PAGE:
The Utah State men’s basketball team experienced some adversity in its first few games of the 2020-21 season. The Aggies lost three of their first four, and their first two losses were by an average of 20 points.
But in the last three weeks or so, the Aggies are starting to look like a formidable team. They’re defending better. They’re sharing the ball better. They’re communicating better. They’re scoring more efficiently.
It’s all led to a four-game winning streak that started before two of their games were canceled because of COVID-19 issues within the program.
Utah State’s last two wins have come in Mountain West Conference play, where the team is 2-0 heading into two road games over three days against the Air Force Falcons (3-3, 1-1 MW). Those wins came easily, though, in consecutive blowouts over San Jose State.
But as the conference schedule continues and the opponents start to get more difficult, coach Craig Smith likes the trajectory his team is on at the moment.
“I feel like we’re playing way more connected on both sides of the ball,” Smith said Wednesday in a videoconference with media.
USU sits second in the Mountain West behind Colorado State, which is 1-0 in the conference and 4-1 overall. The team is also one of only three undefeated teams in conference play, the other two being Colorado State and Boise State.
But that record will be tested in the upcoming two-game series against the Falcons. Last season, the Aggies got outworked in the second half in their only road game against Air Force. It was a game after which Smith cited a lack of discipline and toughness among his players, but also one they rectified once they were back in the confines of The Spectrum.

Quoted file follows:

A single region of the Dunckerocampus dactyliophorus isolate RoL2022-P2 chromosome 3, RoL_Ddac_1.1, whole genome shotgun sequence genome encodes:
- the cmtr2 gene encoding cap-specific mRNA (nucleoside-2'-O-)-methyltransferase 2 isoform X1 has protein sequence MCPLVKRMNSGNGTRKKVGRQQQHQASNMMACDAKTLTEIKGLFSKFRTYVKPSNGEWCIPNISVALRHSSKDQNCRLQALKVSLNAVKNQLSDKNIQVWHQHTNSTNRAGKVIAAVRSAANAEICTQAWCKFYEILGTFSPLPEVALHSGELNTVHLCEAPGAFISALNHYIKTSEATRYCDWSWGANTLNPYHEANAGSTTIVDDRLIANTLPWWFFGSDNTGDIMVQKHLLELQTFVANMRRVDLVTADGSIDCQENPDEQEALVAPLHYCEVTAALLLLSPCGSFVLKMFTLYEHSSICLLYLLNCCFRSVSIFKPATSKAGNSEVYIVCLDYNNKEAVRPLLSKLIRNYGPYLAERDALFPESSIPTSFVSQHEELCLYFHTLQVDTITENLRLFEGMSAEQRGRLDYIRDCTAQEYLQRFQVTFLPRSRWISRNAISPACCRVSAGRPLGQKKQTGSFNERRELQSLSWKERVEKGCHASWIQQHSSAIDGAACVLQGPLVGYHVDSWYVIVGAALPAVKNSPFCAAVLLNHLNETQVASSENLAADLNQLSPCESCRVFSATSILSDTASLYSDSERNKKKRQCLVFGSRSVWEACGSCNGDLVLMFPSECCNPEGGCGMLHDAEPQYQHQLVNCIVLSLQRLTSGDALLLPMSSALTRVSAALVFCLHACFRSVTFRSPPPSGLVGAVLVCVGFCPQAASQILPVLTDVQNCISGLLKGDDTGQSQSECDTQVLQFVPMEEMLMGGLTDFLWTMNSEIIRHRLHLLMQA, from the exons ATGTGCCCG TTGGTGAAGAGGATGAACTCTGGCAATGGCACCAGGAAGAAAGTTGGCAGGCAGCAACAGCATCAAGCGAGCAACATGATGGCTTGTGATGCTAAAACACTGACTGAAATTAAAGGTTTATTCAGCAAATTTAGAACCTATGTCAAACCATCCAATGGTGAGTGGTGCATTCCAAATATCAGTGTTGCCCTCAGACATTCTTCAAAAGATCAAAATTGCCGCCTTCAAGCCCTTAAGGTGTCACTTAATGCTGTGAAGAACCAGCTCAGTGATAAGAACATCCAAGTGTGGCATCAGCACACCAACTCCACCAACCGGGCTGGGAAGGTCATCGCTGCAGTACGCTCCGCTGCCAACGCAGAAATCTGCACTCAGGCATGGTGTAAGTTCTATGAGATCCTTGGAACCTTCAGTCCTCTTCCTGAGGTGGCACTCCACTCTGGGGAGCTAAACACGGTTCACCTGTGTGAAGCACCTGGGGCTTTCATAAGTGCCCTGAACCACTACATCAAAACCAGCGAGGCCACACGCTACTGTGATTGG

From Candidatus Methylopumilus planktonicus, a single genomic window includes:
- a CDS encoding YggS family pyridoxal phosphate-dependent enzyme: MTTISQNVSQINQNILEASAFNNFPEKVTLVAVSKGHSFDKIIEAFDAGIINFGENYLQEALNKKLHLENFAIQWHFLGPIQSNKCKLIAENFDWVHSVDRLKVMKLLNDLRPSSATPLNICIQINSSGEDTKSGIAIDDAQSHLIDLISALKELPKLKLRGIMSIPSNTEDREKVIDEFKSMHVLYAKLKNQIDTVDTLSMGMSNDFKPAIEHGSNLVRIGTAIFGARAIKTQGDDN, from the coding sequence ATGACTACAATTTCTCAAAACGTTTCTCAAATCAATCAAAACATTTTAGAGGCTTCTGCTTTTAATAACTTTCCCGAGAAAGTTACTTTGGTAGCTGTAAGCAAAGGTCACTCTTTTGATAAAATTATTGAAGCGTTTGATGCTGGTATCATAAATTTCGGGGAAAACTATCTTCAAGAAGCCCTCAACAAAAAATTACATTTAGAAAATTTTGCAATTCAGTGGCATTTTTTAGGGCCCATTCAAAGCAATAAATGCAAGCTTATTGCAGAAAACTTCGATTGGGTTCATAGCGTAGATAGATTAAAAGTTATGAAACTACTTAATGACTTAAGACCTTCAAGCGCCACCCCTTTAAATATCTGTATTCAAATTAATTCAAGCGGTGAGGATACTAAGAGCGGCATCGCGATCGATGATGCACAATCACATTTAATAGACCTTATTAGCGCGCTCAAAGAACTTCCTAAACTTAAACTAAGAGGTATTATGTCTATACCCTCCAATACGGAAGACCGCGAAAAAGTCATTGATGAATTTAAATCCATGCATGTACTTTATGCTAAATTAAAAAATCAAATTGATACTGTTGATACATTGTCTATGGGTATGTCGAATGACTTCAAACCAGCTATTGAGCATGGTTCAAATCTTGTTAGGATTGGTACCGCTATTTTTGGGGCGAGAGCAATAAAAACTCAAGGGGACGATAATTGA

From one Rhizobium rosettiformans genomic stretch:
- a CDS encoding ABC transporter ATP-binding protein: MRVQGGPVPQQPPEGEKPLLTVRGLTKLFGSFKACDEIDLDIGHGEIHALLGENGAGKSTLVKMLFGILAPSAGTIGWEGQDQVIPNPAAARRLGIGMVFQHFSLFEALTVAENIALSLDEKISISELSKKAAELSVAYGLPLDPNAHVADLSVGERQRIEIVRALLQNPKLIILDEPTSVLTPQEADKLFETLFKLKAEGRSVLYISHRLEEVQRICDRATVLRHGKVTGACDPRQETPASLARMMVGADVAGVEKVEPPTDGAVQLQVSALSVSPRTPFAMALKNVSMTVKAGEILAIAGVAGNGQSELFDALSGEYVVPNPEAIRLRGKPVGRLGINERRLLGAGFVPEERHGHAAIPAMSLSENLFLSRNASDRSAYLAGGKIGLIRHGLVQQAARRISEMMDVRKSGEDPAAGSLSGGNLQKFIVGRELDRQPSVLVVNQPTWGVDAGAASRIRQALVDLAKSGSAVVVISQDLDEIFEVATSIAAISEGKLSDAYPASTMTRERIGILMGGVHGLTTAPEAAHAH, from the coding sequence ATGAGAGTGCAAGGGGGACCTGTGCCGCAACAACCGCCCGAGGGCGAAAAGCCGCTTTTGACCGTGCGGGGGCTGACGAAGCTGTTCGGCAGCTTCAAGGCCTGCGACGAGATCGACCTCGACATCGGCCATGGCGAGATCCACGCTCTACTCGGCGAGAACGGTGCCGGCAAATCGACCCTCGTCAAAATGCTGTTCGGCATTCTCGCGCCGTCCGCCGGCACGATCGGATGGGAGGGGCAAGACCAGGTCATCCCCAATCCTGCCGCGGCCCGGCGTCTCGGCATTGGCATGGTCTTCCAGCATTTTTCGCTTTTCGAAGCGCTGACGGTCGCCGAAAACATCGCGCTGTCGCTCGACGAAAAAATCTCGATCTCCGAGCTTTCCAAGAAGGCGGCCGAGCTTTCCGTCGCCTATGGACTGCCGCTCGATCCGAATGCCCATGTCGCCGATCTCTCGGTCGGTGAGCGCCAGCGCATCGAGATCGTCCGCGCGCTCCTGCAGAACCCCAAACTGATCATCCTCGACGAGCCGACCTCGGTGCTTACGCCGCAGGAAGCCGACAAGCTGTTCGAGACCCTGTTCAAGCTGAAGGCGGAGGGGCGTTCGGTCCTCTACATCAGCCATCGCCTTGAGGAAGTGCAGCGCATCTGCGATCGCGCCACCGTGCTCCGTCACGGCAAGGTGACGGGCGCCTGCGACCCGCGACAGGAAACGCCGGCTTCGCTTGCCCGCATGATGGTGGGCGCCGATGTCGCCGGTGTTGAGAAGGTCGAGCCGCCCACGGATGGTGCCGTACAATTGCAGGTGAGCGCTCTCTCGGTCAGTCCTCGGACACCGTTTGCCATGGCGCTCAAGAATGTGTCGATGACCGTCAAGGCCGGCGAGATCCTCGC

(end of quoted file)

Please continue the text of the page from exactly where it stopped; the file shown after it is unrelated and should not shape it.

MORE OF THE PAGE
The circumstances, however, are a little different this time around. Both games against Air Force will be on the road this year in an effort to limit travel due to the ongoing coronavirus pandemic. And to top it off, the Aggies are coming back from a break over the Christmas holiday.
Smith said the team’s mindset is positive and it’s ready to face an Air Force team that features Chris Joyce and A.J. Walker — both average double digits for the Falcons — and its Princeton offense. But he also acknowledged the strange timing in the schedule.
“We’ve come back I just feel like in a very good spot,” Smith said. “Now that being said, Air Force might not be the ideal team to be playing coming off a four-day break just because of what they do and how they play. It’s just a different animal.”
But what helps the young and inexperienced Aggies is they have players who have faced the Falcons before and know what to expect. Guys like Neemias Queta, Justin Bean, Brock Miller and others are relied upon as secondary coaches on the floor to help their younger teammates prepare for Air Force’s offense.
“Veteran guys that have been through it have such a better feel for how to guard it and truly understand the pace that they play with,” Smith said. "
This year’s Air Force team is in the bottom half of the conference in offensive categories like scoring offense, scoring margin and field goal percentage. So the Aggies, who rank second in the Mountain West in scoring, might have the advantage there, particularly if they continue to trend up.
Smith said he still needs to see more consistency from his bench, but has liked recent performances from Sean Bairstow, Steven Ashworth and Trevin Dorius.
If the Aggies can get both games against Air Force on the road, that could be the jolt they need to surprise some of the prognosticators that picked them to finish third in the conference this season.